Terms used throughout the Virginia Transit Equity and Modernization Study
The number of passengers getting off a transit vehicle for a given stop or route; the opposite of boardings.
Refers to the extent of one’s ability to reach goods, services, jobs, and activities using transit.
Features of a bus stop including a shelter, bench, and distinguishable transit sign.
Americans with Disabilities Act (ADA)
This civil rights law prohibits discrimination against individuals with disabilities in different areas of public life, including transportation. The law ensures that those with disabilities have the same opportunities as abled persons.
Bike and pedestrian accommodations
Amenities implemented to accommodate bike and pedestrian use such as bike lanes, pedestrian crosswalks, and pedestrian heads and signals.
The number of passengers getting on a transit vehicle for a given stop or route; the opposite of alightings.
A place where passengers have the ability to board or alight from the bus, usually identified by a sign.
A type of transit service in which individual passengers contact an agency and request transportation from a specific location to another specific location at a certain time. Demand response service does not follow a fixed route but travels throughout the community transporting passengers according to their specific requests.
To treat every person exactly the same.
Shared and just distribution of benefits and burdens when planning and delivering transit service.
Equity emphasis areas (EEAs)
Designated areas within the Commonwealth identified as having a need for transit access based on income, age, disability status, racial minority status, Hispanic or Latino origin, and limited English proficiency, population density and existing transit service provided to the area.
Transit service where vehicles run on a regular, scheduled route with specific stops and no deviation.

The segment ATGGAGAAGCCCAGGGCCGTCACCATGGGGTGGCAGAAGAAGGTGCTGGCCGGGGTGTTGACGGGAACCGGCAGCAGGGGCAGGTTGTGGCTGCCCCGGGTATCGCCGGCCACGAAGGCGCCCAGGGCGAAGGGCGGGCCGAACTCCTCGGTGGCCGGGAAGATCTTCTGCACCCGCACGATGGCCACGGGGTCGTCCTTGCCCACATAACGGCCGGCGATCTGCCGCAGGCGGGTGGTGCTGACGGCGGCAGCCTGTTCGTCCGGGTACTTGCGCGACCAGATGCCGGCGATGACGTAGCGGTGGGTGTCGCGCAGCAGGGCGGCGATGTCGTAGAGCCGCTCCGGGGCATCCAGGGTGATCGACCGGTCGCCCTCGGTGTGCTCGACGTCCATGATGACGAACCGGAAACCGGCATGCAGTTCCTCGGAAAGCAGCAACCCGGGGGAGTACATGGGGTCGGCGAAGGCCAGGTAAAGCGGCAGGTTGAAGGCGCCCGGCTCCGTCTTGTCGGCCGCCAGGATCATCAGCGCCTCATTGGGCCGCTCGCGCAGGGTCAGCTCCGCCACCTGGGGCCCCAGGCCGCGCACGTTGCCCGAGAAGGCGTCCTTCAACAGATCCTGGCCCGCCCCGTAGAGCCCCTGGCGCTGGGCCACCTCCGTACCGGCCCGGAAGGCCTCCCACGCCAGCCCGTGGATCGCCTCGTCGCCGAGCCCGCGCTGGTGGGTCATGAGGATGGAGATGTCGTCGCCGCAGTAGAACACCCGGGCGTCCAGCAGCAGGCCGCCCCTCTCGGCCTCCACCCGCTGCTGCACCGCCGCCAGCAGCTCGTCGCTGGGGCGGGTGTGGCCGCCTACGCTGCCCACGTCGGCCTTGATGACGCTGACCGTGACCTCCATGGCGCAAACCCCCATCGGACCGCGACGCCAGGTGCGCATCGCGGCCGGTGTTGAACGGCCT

The basic physical systems of a transit service such as roads and bus stops.
To treat all people fairly and free of opportunity barriers by systemic design.
Smaller, flexible transportation services that generate routes dynamically based on based on trip requests in real-time.
Creating and utilizing innovative best practices related to transit planning, operations, and user experience.
The ability to utilize and leverage at least two transportation modes to complete a trip.
A flexible and scheduled service where smaller, low-capacity vehicles bridge critical gaps for those who are unable to utilize mass-transit services, frequently serving the elderly and persons with disabilities.
Rider advocacy council (RAC)
An organization of riders of a specific transit system that advocate for service that is frequent, reliable, safe, and fair for riders in a specific geographic locality.
Those who utilize transit systems as a mode of transportation.
Freedom from harm resulting from unintentional acts or circumstances.
A dedicated transit facility designed to accommodate multiple vehicles where several routes converge to permit transfer between routes.
Public outreach and engagement efforts made by transit agencies to riders and populations within their service area.
A title of the Civil Rights Act of 1964 that ensures that no person in the United States will be discriminated against on the basis of race, color, or national origin. The transportation planning regulations, issued in October 1993, require that metropolitan transportation planning processes be consistent with Title VI.
An entity that oversees and manages a transit system.
The process of replacing transit buses that use fossil fuels (diesel, gasoline, and natural gas) with zero-emission buses that use electric-drive propulsion systems.
The individual who drives transit vehicles and/or manages day-to-day transit service.
A community that has historically experienced barriers to accessible transit service.
Populations who historically have not been included in decision-making processes.
Populations who currently have limited access to transit service.
Vulnerable Populations Index (VPI)
Census Block Groups with a need for transit access based on income, age, disability status, racial minority status, Hispanic or Latino origin, and limited English proficiency; population density, and existing transit service
Zero emissions bus (ZEBs)
A vehicle that releases no tailpipe emissions from the onboard source of power.
Transit served that is funded fully by other means than riders.